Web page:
As the mortgage deferral program concludes and the COVID-19 pandemic teeters on the verge of a second wave, the impact on the real estate industry is likely to be felt most on the rental market, according to the president and CEO of Mortgage Professionals Canada.
Paul Taylor predicts a softening of the rental investment market because of a decline in rental revenue.
Taylor cited two key factors for fueling that decline. One is the slowdown in the tourism industry, hampered by pandemic induced travel restrictions, which has cut into the short-term rental revenue opportunities for property owners.
The other is the reduced level of immigration to Canada, down from the average 500,000 a year, new residents who quite often can afford only rental housing initially.
Turbulence in the rental market is further complicated by the recent emergence of substantially hiked reinsurance rates for condo strata developments.
“Seeing that kind of massive hike in insurance premiums makes it harder to qualify for purchase in the condo environment. I’ve heard of rates doubling, tripling, quadrupling, even on a case where the increase was 10 times over…which will impact the cash flow of people living in condos and the ability of others to qualify as a first-time buyer,” Taylor said.
“There are no immediate solutions for that at this point.”
Taylor gave a virtual presentation to the Okanagan chapter of the Urban Development Institute on Thursday (Sept. 24) about expectations for the ongoing impact of the COVID-19 pandemic on real estate markets across Canada, saying while predictions based on historical trends become harder to quantify, government intervention in the mortgage industry has brought stability to the marketplace lacking in many other countries which bodes well for our collective economic recovery.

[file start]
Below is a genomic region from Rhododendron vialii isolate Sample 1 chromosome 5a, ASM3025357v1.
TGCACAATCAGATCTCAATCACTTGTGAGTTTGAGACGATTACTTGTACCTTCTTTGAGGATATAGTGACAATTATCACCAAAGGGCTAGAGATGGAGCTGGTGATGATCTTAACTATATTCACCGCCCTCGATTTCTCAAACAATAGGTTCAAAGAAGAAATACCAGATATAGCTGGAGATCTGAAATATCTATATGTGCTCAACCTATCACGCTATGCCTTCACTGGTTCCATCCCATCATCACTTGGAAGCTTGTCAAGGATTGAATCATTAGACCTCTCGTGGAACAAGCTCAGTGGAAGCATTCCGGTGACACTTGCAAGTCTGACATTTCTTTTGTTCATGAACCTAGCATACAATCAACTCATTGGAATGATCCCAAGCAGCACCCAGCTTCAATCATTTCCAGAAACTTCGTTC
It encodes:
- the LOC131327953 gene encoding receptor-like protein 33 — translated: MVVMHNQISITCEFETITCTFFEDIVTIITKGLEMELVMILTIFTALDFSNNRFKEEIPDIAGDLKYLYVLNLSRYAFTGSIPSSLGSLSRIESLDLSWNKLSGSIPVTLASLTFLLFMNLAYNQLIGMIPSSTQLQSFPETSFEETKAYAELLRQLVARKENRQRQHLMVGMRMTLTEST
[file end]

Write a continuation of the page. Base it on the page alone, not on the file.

With COVID remaining an economic impact wildcard heading into the fall, Taylor said the Canada Mortgage and Housing Corporation has projected a nine to 18 price drop in single-family homes, but Taylor expects a combination of lack of supply and buyer demand will keep prices stable in the short-term.
“September and October are going to be a somewhat of a transition period, as you see the deferral program for mortgage holders ending,” he said.
Taylor blamed “media miscommunication” for initial coverage of the mortgage deferral program, originally intended only for people who needed the financial assistance.
But that message was lost as the initial onslaught of interest overwhelmed the ability of banks to carry out a needs test for every applicant, so possible restrictions were essentially tossed out the window to make the program available to any mortgage holder on request.
“Canada Mortgage and Housing Corporation says 760,000 mortgage holders enrolled in the program, about one in six mortgage holders in Canada, but the reality is many of those people didn’t need the deferral, it was just an opportunity to take advantage of,” Taylor said.
“So the one positive is as most mortgage holders come out of that program, they will be on solid financial ground. Some will be in harm’s way but for the larger majority, they found ultimately they did not need that cash flow relief.”
He said additional “stress tests” imposed on first-time mortgage applicants, in an effort to address the rising debt ratio for Canadians, has also hampered the housing industry, but he expects to see some leniency going forward on interest rates that will expand the income to debt qualifying limitations.
“An awful lot of people spent more on rent than on mortgage payments based on the current stress test standards…there has been a slight reduction from the Bank of Canada rate set at 4.79 per cent down to 3.99 in February…but if we could reach an equilibrium of about two per cent we would be more supportive of that.”
He cited the example of applying for a mortgage at a 1.99 interest rate and $40,000 down payment provides a maximum purchase power of $685,000. If applying the Bank of Canada rate of 4.79, that purchasing power is reduced to $517,000.
“We don’t advocate people maxing out their available income on a mortgage payment because it leaves no flexibility to deal with unexpected expenses that come along. But you can see where raising the qualification standards for first-time buyers makes it difficult to get into the single-family home market,” he said.